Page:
Expressing concern that the country faced economic ruin if the Congress did not act fast, President George W Bush on Wednesday took his case on the financial bailout packet to the American people.
"The market is not functioning properly. There has been a widespread loss of confidence, and major sectors of country's financial system are at risk of shutting down. The government's top economic experts warn that, without immediate action by Congress, America could slip into a financial panic," Bush said in a sombre mood in a nationally televised address.
"I'm a strong believer in free enterprise, so my natural instinct is to oppose government intervention. I believe companies that make bad decisions should be allowed to go out of business. Under normal circumstances, I would have followed this course, but these are not normal circumstances," the President warned.
The message by the President is seen as a step to bridge the divide between Republicans and Democrats and perhaps even more so within the Grand Old Party.
The blunt message capped a bizarre day in America - law makers were still at odds over the bailout package, top administration officially frantically trying to convince a skeptical Congress of the urgency of the situation, the Republican nominee Senator John McCain breaking off his campaign and returning to Washington DC and calling on his Democratic rival Senator Barack Obama to delay the debates.
The Illinois Democrat saying that he is willing to sign on to a Joint Statement with Senator McCain on the crisis facing the country but standing his ground that there should be no postponement of the first debate scheduled for tomorrow in Mississippi.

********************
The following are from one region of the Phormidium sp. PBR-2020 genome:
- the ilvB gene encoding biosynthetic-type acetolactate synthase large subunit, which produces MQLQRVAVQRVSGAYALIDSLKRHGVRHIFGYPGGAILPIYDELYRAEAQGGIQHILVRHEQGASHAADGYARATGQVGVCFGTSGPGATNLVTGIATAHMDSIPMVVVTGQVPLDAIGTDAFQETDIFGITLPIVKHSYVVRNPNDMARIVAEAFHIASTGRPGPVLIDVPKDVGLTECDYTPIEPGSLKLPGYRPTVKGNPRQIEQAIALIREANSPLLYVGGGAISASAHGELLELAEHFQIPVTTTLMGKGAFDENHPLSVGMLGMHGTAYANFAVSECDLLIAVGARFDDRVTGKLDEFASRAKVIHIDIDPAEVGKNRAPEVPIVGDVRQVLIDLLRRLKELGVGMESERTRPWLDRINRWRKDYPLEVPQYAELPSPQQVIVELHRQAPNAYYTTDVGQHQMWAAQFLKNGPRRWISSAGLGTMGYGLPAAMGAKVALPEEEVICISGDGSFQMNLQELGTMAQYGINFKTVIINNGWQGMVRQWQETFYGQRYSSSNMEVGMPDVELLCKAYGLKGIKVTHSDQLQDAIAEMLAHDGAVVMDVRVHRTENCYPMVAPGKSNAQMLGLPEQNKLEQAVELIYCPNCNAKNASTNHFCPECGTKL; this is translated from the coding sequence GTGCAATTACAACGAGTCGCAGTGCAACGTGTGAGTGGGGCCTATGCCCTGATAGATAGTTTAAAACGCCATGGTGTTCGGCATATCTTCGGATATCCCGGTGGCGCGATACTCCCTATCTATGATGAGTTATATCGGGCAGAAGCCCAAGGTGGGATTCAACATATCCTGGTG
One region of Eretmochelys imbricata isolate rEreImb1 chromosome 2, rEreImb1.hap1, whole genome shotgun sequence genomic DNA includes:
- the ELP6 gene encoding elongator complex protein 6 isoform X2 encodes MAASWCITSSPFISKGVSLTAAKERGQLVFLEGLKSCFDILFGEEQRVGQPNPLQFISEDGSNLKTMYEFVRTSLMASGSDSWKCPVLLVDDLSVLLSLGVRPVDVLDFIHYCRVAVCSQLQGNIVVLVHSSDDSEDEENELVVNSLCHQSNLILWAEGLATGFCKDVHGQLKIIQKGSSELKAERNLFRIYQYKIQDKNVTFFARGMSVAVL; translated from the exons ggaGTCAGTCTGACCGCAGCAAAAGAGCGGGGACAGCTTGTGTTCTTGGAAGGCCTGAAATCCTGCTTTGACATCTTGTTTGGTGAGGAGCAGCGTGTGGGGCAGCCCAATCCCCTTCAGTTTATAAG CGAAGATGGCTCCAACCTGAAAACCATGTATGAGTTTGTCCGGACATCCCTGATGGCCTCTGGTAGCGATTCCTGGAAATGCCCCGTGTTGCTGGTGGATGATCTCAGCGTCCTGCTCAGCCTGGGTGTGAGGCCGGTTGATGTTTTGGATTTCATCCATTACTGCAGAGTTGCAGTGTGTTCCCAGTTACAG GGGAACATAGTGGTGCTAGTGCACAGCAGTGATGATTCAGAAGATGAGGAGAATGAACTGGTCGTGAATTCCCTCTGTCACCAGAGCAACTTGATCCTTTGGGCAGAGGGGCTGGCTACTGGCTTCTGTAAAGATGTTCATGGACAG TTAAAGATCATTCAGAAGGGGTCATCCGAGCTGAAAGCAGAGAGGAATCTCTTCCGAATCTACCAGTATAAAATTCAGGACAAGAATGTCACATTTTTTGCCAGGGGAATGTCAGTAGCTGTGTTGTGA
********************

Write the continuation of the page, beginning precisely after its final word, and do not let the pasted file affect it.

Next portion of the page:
Bush also spoke a few hours after he had invited Senators Obama and McCain and other top Congressional leaders to the White House for an extraordinary meeting at the White House to break the impasse on Capitol Hill on the financial stabilisation package.
But President Bush did not fail to lay out what is in store for Americans if Congress did not act urgently.
"More banks could fail. The stock market would drop even more, which would reduce the value of your retirement account. The value of your home could plummet. Foreclosures would rise dramatically. More businesses would close their doors, and millions of Americans could lose their jobs," he said.
"Even if you have good credit history, it would be more difficult for you to get the loans you need to buy a car or send your children to college. And, ultimately, our country could experience a long and painful recession," the President added.
"Fellow citizens, we must not let this happen. I appreciate the work of leaders from both parties in both houses of Congress to address this problem and to make improvements to the proposal my administration sent to them," he said.
"But given the situation we are facing, not passing a bill now would cost these Americans much more later," Bush maintained.